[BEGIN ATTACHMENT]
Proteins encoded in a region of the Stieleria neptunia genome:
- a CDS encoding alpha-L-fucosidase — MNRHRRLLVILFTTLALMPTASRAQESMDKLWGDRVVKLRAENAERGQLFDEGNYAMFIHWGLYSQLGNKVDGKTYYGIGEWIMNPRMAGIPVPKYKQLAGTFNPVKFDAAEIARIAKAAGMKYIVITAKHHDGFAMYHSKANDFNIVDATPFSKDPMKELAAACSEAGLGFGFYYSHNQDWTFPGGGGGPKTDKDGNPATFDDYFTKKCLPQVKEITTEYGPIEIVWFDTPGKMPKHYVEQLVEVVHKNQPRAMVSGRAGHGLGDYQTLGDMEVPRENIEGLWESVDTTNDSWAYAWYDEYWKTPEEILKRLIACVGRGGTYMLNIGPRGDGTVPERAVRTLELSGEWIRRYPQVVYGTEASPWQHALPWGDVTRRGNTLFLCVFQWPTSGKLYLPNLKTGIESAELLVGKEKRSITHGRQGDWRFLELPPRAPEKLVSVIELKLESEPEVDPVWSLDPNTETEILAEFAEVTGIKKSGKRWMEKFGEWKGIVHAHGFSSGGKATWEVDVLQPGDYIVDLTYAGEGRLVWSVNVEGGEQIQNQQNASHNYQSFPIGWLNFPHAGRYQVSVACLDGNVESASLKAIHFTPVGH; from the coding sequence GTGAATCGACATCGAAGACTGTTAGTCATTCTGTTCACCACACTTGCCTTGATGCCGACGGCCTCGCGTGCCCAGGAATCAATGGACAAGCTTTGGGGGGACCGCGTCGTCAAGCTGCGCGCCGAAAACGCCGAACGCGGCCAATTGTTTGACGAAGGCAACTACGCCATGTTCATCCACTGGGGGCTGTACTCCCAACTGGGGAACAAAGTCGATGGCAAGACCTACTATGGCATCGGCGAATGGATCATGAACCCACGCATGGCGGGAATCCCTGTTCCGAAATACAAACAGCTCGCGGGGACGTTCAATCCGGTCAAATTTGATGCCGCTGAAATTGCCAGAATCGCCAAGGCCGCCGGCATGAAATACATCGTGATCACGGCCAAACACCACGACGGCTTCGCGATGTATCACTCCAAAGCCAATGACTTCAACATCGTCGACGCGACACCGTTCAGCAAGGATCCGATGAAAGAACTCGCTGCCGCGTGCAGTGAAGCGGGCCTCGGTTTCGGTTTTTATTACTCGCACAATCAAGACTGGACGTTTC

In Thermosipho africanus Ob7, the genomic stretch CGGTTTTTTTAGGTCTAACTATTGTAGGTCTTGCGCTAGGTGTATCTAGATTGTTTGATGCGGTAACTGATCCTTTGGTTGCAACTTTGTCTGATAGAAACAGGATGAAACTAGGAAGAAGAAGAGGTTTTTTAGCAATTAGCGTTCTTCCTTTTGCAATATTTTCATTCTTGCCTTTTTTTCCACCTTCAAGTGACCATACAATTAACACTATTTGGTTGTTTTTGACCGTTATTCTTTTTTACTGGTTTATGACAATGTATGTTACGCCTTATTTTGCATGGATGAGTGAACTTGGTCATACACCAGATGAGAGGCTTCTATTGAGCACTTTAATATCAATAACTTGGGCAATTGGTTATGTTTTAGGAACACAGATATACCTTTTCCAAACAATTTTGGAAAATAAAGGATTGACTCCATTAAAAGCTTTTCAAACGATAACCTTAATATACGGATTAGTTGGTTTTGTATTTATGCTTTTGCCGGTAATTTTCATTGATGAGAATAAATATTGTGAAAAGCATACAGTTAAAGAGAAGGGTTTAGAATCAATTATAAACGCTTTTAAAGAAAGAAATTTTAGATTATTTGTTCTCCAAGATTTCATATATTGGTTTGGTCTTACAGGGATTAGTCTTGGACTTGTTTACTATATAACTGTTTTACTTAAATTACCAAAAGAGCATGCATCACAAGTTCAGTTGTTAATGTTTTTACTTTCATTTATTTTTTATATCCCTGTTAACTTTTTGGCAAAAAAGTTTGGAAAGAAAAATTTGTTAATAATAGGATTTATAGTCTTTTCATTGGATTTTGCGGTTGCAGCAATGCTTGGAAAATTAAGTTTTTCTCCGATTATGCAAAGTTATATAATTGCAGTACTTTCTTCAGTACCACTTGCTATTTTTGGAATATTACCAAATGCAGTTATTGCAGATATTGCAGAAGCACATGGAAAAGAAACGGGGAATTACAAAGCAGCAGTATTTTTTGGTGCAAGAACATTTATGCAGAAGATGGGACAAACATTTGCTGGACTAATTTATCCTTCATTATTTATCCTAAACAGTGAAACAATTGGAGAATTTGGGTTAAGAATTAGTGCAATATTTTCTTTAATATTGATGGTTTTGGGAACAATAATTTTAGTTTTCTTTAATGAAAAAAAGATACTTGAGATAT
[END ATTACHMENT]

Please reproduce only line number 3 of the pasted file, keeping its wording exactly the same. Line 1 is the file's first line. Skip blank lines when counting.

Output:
In Thermosipho africanus Ob7, the genomic stretch CGGTTTTTTTAGGTCTAACTATTGTAGGTCTTGCGCTAGGTGTATCTAGATTGTTTGATGCGGTAACTGATCCTTTGGTTGCAACTTTGTCTGATAGAAACAGGATGAAACTAGGAAGAAGAAGAGGTTTTTTAGCAATTAGCGTTCTTCCTTTTGCAATATTTTCATTCTTGCCTTTTTTTCCACCTTCAAGTGACCATACAATTAACACTATTTGGTTGTTTTTGACCGTTATTCTTTTTTACTGGTTTATGACAATGTATGTTACGCCTTATTTTGCATGGATGAGTGAACTTGGTCATACACCAGATGAGAGGCTTCTATTGAGCACTTTAATATCAATAACTTGGGCAATTGGTTATGTTTTAGGAACACAGATATACCTTTTCCAAACAATTTTGGAAAATAAAGGATTGACTCCATTAAAAGCTTTTCAAACGATAACCTTAATATACGGATTAGTTGGTTTTGTATTTATGCTTTTGCCGGTAATTTTCATTGATGAGAATAAATATTGTGAAAAGCATACAGTTAAAGAGAAGGGTTTAGAATCAATTATAAACGCTTTTAAAGAAAGAAATTTTAGATTATTTGTTCTCCAAGATTTCATATATTGGTTTGGTCTTACAGGGATTAGTCTTGGACTTGTTTACTATATAACTGTTTTACTTAAATTACCAAAAGAGCATGCATCACAAGTTCAGTTGTTAATGTTTTTACTTTCATTTATTTTTTATATCCCTGTTAACTTTTTGGCAAAAAAGTTTGGAAAGAAAAATTTGTTAATAATAGGATTTATAGTCTTTTCATTGGATTTTGCGGTTGCAGCAATGCTTGGAAAATTAAGTTTTTCTCCGATTATGCAAAGTTATATAATTGCAGTACTTTCTTCAGTACCACTTGCTATTTTTGGAATATTACCAAATGCAGTTATTGCAGATATTGCAGAAGCACATGGAAAAGAAACGGGGAATTACAAAGCAGCAGTATTTTTTGGTGCAAGAACATTTATGCAGAAGATGGGACAAACATTTGCTGGACTAATTTATCCTTCATTATTTATCCTAAACAGTGAAACAATTGGAGAATTTGGGTTAAGAATTAGTGCAATATTTTCTTTAATATTGATGGTTTTGGGAACAATAATTTTAGTTTTCTTTAATGAAAAAAAGATACTTGAGATAT